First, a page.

The shock to the system of the lockdown led to a retreat into a compartmentalised approach to funding of public transport by DfT, with rail getting what turned out to be a relatively generous deal (compared with what was to follow, eventually, for light rail) with government promising to cover private rail operators’ costs – plus a profit margin. This was announced on the same day as the lockdown began (23 March). Buses outside London followed on with a two stage cobbled together arrangement / workaround to accommodate the peculiarities of bus deregulation. Phase one of the bus funding deal was based on local and national government doing something that it should only be doing in the absence of any alternative – which is to pay out for a service that isn’t being provided. This was topped up with a second fund for the services that private operators are actually providing. It kind of worked because the lockdown situation is stable (with services bumping along the bottom and so is patronage). But it also rests on any overpayment being reined in by a ‘reconciliation’ process further down the track – which is bound to be cumbersome and complex (and may only ever turn out to be partial) where any overpayments are supposed to be able to be clawed back.

The funding needs of the restart period will be a different animal altogether – with demand bouncing around depending on the phasing of the lockdown and local circumstances. Try reconciling and adjusting that on a month by month basis from Whitehall. Plus, the restart is the point at which we should be moving away from the last resort of asking cash strapped local authorities to pay for things that aren’t being provided, to devolving bus funding to local transport authorities so it can be used to direct funding so that every single pound is spent to ensure that the network that is provided month by month meets the changing month by month needs of the places they serve. Given that the overwhelming majority of bus industry income is now provided by the national and local state, if the rhetoric about empowering city regions to write more of the rules of their own recovery means something, then now is the time to make the big call on bus funding the right way.

Finally, it’s hard to understand why one of the world’s greatest public transport networks (Transport for London) is still without a funding deal given that private sector rail operators got theirs on day one of the lockdown. There are now 7,000 staff furloughed at public sector TfL in the run-up to what could be the biggest challenge for public transport in the capital since the Blitz. Anyone see a pattern here? And more widely, if there is to be a coordinated approach to providing a public transport network for the nation during a phased release of lockdown, then shouldn’t there also be a coordinated approach to funding?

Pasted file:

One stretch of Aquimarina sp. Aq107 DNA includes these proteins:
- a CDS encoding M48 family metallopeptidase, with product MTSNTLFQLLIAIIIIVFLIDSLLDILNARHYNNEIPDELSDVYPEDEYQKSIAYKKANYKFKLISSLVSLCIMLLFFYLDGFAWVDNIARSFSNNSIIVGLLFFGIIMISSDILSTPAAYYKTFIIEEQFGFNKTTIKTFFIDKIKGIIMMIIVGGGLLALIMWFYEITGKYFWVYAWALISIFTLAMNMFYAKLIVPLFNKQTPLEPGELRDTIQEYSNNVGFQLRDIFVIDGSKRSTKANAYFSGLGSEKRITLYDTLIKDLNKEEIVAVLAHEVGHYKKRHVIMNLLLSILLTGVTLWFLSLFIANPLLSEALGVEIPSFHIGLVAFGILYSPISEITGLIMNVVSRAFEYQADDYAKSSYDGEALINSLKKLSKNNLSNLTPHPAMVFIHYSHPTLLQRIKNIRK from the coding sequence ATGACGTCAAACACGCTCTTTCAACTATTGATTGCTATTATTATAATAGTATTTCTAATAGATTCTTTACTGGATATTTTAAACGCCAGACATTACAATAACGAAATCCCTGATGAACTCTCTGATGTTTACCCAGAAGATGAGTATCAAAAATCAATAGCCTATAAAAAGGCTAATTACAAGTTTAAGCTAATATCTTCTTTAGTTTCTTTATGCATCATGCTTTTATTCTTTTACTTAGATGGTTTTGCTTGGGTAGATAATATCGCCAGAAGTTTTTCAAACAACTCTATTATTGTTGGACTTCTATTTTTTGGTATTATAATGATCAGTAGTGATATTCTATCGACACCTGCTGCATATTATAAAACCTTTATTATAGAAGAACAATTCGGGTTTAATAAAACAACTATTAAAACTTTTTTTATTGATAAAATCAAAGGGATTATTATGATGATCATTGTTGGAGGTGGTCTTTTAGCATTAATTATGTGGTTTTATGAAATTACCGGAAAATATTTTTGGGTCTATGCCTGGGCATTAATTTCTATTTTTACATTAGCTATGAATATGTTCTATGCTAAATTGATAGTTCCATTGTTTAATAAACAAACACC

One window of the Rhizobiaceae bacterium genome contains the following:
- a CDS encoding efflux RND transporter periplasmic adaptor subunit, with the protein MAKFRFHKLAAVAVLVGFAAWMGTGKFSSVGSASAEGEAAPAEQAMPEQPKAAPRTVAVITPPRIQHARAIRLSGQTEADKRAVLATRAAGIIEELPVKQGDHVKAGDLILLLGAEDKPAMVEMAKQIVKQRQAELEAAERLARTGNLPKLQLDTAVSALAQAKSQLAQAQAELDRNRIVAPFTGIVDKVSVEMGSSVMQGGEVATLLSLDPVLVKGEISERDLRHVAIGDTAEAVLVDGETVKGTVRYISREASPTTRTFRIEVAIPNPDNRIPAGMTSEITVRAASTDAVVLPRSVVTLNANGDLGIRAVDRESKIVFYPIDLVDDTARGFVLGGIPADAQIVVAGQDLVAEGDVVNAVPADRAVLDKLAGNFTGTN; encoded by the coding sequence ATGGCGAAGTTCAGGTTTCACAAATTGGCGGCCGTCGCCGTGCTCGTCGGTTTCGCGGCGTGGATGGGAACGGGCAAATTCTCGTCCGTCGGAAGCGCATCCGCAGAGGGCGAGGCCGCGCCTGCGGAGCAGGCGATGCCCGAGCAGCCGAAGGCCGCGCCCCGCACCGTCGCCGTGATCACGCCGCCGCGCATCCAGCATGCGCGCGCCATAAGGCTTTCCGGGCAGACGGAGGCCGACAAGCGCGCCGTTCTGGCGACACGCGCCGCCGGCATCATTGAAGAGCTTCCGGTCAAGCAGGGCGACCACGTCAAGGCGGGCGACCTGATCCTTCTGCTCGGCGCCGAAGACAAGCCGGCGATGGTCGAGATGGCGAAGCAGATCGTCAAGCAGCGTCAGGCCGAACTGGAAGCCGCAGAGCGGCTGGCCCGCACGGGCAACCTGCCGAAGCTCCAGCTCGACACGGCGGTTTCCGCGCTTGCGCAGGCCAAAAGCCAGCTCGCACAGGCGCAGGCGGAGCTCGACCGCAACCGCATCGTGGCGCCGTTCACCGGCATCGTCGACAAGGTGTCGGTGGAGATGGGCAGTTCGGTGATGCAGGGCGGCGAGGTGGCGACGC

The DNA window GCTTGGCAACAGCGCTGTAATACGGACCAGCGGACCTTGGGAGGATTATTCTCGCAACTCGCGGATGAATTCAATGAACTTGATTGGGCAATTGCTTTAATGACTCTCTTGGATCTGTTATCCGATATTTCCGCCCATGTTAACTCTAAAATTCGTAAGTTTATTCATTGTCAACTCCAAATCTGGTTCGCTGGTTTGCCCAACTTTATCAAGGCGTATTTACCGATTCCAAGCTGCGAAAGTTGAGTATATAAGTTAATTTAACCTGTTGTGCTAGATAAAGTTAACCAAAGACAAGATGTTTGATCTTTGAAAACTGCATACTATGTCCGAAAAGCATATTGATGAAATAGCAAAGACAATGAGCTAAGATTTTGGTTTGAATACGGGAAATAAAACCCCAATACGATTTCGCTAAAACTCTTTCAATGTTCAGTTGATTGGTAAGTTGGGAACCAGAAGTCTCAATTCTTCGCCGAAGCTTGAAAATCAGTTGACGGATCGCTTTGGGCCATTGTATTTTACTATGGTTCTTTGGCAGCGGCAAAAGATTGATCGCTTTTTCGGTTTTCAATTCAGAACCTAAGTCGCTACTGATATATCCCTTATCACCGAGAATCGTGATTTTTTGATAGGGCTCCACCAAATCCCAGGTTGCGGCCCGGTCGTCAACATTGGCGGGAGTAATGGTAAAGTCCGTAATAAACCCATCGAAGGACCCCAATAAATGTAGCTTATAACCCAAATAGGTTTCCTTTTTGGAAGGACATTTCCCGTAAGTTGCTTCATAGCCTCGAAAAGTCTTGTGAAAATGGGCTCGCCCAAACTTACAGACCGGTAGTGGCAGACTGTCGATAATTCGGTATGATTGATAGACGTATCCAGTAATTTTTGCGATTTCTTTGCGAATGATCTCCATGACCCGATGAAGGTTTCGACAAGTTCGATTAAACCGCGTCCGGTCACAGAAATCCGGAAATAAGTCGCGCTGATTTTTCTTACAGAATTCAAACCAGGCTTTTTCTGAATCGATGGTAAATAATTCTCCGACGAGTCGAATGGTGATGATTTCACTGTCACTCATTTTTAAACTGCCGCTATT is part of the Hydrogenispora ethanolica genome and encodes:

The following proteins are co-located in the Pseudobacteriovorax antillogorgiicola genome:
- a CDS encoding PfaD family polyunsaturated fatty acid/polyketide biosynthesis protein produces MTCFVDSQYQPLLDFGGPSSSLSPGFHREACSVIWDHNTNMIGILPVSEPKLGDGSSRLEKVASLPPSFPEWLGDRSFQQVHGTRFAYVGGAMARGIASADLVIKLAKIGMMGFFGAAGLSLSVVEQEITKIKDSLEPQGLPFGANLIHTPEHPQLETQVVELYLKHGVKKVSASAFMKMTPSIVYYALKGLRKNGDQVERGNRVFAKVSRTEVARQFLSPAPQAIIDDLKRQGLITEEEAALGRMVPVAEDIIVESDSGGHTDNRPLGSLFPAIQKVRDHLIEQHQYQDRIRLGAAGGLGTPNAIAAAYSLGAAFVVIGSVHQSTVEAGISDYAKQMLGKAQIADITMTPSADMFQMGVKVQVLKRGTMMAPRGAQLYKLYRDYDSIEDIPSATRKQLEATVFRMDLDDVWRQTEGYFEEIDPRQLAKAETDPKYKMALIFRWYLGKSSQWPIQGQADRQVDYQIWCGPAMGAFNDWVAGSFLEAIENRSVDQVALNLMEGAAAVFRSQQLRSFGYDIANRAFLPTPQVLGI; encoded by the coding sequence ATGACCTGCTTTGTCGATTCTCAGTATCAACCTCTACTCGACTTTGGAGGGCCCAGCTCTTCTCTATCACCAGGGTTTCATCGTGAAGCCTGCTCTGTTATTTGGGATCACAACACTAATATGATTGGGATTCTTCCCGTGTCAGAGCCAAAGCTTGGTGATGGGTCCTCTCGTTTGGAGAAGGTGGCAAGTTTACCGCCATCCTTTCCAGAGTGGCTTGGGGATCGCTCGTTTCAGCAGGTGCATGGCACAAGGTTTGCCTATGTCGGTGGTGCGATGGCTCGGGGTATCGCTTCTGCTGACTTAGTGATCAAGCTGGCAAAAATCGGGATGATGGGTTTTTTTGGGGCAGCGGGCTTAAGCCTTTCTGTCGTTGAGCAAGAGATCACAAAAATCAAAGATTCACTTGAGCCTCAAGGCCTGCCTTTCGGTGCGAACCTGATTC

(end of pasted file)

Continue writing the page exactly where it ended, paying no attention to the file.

Social distancing

The second big challenge is operationally how do you provide a service which is as safe as it can be for both staff and passengers as numbers increase? In particular, how do you maintain social distancing? And what complementary or compensating measures do you take particularly where social distancing is difficult to guarantee? Given that COVID-19 transmission is more likely in enclosed, indoor spaces, and where people are in proximity for extended periods, then that becomes an especially difficult challenge on public transport vehicles and in stations and interchanges. In the absence of a clear steer from Government, as yet, much of our work this week is about wrestling with these conundrums and sharing potential approaches with the aim of striking the right balance between consistency, innovation and adaptation to local circumstances across the modes and across geographies.


Connected to the operational challenge is what does all this mean for the purpose and capacity of public transport in a phased release from lockdown, and how is this communicated to public transport users? At high levels of social distancing and in denser urban geographies, it won’t take long for buses and trains to be ‘full’, so will the messaging be that people should make their journey at less busy times, by other means or not at all… in effect, pushing people to active travel and cars? And what will the look and feel of buses, trams and trains be? How do you communicate the behaviours that we need passengers to adopt (as enforcement at all times is not possible) without public transport looking like a scary, crime scene? And how do we do this in a way that over time allows for a transition to the endgame where we are actively encouraging people to use public transport as much as possible again (as we were before the crisis)?

Although there are some horrible quandaries and uncertain times for public transport at present, the travails of public transport are one more reason why active travel’s time has come. Before the crisis, the promotion of active travel (and the prioritisation of people over vehicles in the urban realm) was fast moving front and centre in urban policymaking in leading cities around the world. Now the dam could really break. Because the logic is that if public transport’s capacity has been limited by social distancing and we don’t want to see the roads clogged with cars, then we need to shift more short journeys to walking and cycling ASAP. Although there is ecstasy on Twitter every time a picture is shared of some temporary coning off of road space for walking and cycling, there’s also a need, whilst moving fast, to think clearly about the best way of facilitating a mass shift to walking and cycling that is also strategic and durable. This includes how it is funded, how the temporary and rudimentary best prepares the way for the permanent and high quality, and how other legitimate calls on road capacity are accommodated (in particular, locking in capacity for now and the future for buses). There is also the role of speed limit reductions and traffic and pedestrian light phasing to play into the mix.